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  1. #1
    SitePoint Evangelist N9ne's Avatar
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    Duplicate Fields (not whole row) in DB...

    This question was put to me a while back but I hadn't the time to think about it back then. If I were to have a database full of users, (let's say there are 500 users), and each row has a field called 'ipaddress'. Now what I need to do is find out which rows have the same ipaddress. There could be loads of duplicates, and different duplicates. Doing a SELECT * FROM ... WHERE ipaddress='1.1.1.1' is not an option because there are millions of combinations . Is there some sort of functionality that MySQL has that can do this with a single query? I just need to select rows that have identical ipaddresses, i.e. select every row where the ipaddress is not unique.

    Can DISTINCT be used in anyway with this? Like SELECT NOT DISTINCT FROM... ?

  2. #2
    SitePoint Guru SteveO's Avatar
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    don't know if this would work but....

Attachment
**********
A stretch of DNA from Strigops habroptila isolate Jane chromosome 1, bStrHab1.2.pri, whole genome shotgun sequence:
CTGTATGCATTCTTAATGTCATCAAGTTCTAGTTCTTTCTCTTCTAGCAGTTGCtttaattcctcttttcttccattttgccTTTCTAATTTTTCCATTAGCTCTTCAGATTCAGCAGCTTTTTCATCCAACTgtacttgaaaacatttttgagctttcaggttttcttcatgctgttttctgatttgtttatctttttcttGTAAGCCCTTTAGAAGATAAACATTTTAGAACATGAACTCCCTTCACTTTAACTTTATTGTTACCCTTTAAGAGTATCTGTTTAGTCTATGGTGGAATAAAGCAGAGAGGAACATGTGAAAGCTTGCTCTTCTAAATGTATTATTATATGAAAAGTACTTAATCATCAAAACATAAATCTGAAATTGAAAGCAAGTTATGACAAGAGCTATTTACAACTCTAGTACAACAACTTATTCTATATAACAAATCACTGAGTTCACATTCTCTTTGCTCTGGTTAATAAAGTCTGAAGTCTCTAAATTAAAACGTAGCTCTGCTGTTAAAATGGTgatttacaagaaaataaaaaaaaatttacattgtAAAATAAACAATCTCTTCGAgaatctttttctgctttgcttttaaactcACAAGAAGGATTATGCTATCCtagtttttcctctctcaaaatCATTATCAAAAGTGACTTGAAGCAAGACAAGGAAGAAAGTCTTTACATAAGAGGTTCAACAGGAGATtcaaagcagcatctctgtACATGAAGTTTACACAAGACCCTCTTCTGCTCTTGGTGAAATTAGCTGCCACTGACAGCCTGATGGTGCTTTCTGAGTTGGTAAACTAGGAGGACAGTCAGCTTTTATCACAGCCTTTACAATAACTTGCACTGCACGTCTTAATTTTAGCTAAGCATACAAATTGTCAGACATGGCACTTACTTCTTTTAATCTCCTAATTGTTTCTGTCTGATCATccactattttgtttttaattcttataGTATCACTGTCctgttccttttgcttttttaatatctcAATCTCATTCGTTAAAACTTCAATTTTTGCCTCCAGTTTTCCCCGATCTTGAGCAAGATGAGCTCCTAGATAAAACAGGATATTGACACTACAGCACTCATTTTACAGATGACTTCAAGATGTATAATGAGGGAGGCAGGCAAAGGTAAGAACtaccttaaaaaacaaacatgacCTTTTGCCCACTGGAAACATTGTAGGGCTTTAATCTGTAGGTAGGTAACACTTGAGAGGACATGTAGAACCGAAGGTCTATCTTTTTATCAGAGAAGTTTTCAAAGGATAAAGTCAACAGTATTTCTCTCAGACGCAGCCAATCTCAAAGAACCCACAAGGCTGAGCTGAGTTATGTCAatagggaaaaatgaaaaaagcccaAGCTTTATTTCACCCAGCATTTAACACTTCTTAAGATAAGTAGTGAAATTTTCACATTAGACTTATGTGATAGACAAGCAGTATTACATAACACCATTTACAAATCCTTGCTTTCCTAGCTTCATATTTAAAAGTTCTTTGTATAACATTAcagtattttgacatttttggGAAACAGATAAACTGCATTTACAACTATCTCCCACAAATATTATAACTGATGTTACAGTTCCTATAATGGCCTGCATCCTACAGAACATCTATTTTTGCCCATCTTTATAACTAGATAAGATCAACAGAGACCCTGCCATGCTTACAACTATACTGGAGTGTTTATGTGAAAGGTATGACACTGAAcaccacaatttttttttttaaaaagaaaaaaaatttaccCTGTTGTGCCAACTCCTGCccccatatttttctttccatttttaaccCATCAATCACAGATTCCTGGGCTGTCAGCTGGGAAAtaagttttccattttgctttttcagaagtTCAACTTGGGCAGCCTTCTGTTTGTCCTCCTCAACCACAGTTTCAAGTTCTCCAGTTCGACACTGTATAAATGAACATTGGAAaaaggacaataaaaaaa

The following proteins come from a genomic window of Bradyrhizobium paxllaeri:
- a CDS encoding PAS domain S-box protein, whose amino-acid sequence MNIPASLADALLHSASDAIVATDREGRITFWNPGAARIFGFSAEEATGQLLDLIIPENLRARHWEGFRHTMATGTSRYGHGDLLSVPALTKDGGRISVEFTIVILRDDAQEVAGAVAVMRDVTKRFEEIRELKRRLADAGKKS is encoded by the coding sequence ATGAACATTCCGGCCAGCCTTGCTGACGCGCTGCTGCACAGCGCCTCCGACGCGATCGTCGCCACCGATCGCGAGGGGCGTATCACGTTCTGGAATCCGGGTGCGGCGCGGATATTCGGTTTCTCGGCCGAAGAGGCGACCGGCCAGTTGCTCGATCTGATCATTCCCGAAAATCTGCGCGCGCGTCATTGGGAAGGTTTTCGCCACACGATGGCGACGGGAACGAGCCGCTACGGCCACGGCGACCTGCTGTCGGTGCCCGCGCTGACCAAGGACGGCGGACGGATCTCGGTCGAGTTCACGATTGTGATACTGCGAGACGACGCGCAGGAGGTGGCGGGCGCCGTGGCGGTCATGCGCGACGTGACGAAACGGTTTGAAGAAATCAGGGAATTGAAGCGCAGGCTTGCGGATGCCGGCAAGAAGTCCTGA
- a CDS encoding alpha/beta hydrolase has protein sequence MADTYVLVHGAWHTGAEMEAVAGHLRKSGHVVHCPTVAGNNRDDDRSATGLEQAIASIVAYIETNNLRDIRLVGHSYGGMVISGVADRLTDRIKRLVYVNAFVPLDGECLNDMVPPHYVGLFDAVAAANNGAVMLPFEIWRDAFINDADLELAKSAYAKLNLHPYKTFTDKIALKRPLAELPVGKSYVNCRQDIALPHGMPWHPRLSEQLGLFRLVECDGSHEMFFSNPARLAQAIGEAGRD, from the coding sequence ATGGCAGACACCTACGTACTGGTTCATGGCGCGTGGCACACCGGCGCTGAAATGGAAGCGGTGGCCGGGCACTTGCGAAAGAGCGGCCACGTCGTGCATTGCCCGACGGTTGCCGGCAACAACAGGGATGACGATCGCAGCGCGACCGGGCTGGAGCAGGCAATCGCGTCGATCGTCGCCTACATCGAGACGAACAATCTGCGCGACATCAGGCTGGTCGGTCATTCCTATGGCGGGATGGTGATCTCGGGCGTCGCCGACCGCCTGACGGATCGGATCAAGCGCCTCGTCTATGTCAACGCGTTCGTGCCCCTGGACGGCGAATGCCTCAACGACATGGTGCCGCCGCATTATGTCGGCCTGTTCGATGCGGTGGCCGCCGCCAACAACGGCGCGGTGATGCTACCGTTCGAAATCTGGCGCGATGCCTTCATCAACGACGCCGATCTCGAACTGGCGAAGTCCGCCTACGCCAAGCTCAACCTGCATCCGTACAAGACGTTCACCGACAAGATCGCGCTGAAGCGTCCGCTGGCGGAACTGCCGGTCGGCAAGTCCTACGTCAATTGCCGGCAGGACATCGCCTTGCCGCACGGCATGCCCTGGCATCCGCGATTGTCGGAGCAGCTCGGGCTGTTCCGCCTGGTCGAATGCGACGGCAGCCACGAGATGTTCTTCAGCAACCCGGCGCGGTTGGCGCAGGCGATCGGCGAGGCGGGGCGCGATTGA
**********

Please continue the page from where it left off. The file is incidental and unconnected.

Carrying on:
Code:
    SELECT DISTINCT * FROM users AS a
      JOIN users AS b
    	ON a.ip_address = b.ip_address

  3. #3
    SitePoint Evangelist N9ne's Avatar
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    Didn't work, it did something quite odd instead . It returned every row and showed each row twice, side by side.

  4. #4
    SQL Consultant gold trophysilver trophybronze trophy
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    Code:
    select ipaddress
      from yourtable
    group by ipaddress
    having count(*)>1
    rudy.ca | @rudydotca
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  5. #5
    SitePoint Evangelist N9ne's Avatar
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    Quote Originally Posted by r937
    Code:
    select ipaddress
      from yourtable
    group by ipaddress
    having count(*)>1
    Excellent! Thanks very much, works perfectly.

  6. #6
    SitePoint Addict mr tinkles's Avatar
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    select ipaddress
    from yourtable
    group by ipaddress
    having count(*)>1;

    will return the col(ipaddress)from tbl (yourtable) where col exists in more than 1 row.

    how does one get to row?

    select *
    from tbl
    group by ipaddress
    having count(ipaddress)>1;

    [imho]is better[/imho]

  7. #7
    SQL Consultant gold trophysilver trophybronze trophy
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    sorry, mrtinkles, your query does not work the way you think it does

    it relies first of all on very sloppy mysql syntax rules

    in any other database, you must group by all non-aggregate columns in the SELECT list

    mysql, however, lets you have "hidden" columns:
    12.7.3 GROUP BY with Hidden Fields